The list features colleges and universities “where American Indians are going to school in significant numbers and where the community, Native programs, and support are strong enough for these students to enjoy college and stay on to graduation,” according to Winds of Change. Likewise, this year the list includes data measuring undergraduate degrees in science, engineering, technology and mathematics-related disciplines for all students and for American Indians.
Augsburg College was one of only five Minnesota institutions to make the Top 200 list, which was published in an annual special college issue designed to inform and inspire college-bound students and their parents, teachers, and counselors.
View the Top 200 Colleges for Native Americans.
Gina Torry takes helm of global forum on Oct. 1
MINNEAPOLIS – An international peace-building expert with extensive experience in United Nations security-related initiatives and policy development in gender issues, mediation and cease-fires will lead the Nobel Peace Prize Forum beginning Oct. 1. Augsburg College, with its academic partners the University of Minnesota’s Humphrey School of Public Affairs and the School of Public Health, today announced the appointment of Gina Torry as executive director of the NPPF.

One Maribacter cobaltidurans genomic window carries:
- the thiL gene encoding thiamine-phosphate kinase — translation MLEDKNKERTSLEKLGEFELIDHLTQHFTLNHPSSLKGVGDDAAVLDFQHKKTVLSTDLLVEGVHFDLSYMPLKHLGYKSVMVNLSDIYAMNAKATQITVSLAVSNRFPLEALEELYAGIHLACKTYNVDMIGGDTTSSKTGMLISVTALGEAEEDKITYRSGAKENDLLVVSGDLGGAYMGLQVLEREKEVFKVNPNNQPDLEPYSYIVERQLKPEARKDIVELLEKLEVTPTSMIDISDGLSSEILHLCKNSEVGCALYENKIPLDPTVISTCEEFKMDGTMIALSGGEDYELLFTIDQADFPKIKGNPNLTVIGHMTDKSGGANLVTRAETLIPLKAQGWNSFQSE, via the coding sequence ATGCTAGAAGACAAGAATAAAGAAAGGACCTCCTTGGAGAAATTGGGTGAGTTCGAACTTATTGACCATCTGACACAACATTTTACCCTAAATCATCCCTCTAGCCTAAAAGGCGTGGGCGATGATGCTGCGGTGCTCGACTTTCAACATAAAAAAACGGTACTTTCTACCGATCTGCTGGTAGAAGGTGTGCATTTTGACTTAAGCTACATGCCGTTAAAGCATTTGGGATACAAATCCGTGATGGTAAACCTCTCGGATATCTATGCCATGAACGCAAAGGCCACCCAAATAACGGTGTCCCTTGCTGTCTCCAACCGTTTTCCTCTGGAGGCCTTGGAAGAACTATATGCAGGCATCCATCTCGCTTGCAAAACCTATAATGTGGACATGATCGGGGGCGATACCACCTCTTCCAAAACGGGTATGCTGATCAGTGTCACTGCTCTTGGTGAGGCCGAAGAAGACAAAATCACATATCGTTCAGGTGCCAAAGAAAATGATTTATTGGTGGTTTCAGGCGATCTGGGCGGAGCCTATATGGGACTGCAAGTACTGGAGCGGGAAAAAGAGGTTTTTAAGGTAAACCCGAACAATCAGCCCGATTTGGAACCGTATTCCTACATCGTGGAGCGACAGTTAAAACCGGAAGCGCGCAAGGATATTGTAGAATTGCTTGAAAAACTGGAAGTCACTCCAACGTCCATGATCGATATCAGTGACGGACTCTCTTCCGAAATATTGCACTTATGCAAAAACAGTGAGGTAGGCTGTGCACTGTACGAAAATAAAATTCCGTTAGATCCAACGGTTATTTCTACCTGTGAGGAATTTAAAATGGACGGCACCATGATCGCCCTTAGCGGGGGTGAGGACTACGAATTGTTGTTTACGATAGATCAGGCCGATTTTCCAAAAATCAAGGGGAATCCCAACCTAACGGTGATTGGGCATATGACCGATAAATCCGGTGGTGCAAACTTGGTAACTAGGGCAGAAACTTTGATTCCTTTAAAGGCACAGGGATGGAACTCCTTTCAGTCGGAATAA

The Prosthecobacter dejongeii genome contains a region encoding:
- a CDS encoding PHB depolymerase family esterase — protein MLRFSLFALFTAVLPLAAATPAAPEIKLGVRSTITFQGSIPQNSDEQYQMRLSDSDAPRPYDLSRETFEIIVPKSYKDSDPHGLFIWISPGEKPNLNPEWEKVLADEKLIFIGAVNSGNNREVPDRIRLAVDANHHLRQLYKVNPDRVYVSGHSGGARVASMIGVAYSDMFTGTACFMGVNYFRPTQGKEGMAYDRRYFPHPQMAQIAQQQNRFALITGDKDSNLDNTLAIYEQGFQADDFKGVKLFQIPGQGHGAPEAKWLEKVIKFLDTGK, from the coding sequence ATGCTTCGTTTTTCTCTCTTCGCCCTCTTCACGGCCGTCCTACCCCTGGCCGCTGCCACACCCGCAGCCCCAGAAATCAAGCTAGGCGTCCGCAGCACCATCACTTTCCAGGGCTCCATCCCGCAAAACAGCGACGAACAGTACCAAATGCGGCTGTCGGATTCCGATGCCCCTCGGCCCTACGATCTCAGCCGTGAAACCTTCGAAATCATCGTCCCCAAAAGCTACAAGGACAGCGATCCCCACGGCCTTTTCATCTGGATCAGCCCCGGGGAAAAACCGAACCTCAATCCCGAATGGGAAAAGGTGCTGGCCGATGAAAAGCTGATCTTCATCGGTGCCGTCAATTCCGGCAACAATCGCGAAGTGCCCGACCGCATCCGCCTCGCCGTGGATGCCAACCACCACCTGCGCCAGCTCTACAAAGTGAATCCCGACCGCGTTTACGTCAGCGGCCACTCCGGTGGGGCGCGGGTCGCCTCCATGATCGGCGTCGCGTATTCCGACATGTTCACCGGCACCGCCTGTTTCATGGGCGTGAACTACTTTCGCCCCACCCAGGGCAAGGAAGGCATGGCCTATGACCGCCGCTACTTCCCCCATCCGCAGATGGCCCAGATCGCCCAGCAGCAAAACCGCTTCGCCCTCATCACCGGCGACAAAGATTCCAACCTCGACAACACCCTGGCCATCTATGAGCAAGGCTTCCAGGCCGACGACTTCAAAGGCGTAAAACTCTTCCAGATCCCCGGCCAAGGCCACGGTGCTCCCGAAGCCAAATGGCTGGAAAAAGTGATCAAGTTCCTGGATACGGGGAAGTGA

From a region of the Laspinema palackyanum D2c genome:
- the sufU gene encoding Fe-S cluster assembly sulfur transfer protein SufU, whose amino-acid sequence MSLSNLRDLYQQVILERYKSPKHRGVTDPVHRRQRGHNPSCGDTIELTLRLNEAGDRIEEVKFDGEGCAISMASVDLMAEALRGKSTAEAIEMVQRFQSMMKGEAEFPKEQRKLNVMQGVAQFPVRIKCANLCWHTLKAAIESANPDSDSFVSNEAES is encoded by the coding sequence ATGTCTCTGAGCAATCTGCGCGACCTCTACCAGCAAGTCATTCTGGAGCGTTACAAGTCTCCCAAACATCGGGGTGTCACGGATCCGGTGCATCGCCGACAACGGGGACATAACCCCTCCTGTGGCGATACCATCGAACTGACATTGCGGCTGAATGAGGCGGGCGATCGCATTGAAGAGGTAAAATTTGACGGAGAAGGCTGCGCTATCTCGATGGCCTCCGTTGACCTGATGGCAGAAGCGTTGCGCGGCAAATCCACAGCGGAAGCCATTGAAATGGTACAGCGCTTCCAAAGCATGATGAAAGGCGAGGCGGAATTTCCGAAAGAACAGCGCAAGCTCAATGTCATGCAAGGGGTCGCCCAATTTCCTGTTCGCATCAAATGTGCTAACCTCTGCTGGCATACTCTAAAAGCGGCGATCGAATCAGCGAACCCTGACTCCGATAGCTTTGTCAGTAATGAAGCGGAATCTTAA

“Gina’s experience, combined with her strong passion for peacemaking, will allow her to build on the Nobel Peace Prize Forum’s national and international programming and relationships,” said Augsburg College President Paul Pribbenow. “Together, we will strive to realize the Forum’s mission to inspire peacemaking by exploring the life and work of Nobel Peace Prize laureates and its long-term goals to foster international dialogue on peace and engage students and the wider community in the process of peace building with national and global leaders.” Continue reading
Augsburg College’s Dave Conrad, assistant director of the Rochester MBA program, wrote in his latest column about the importance of employee recognition and the lack thereof from the employers. Read “Ideas are easy, execution is hard“ to learn why employers need to recognize their employees for a job well done.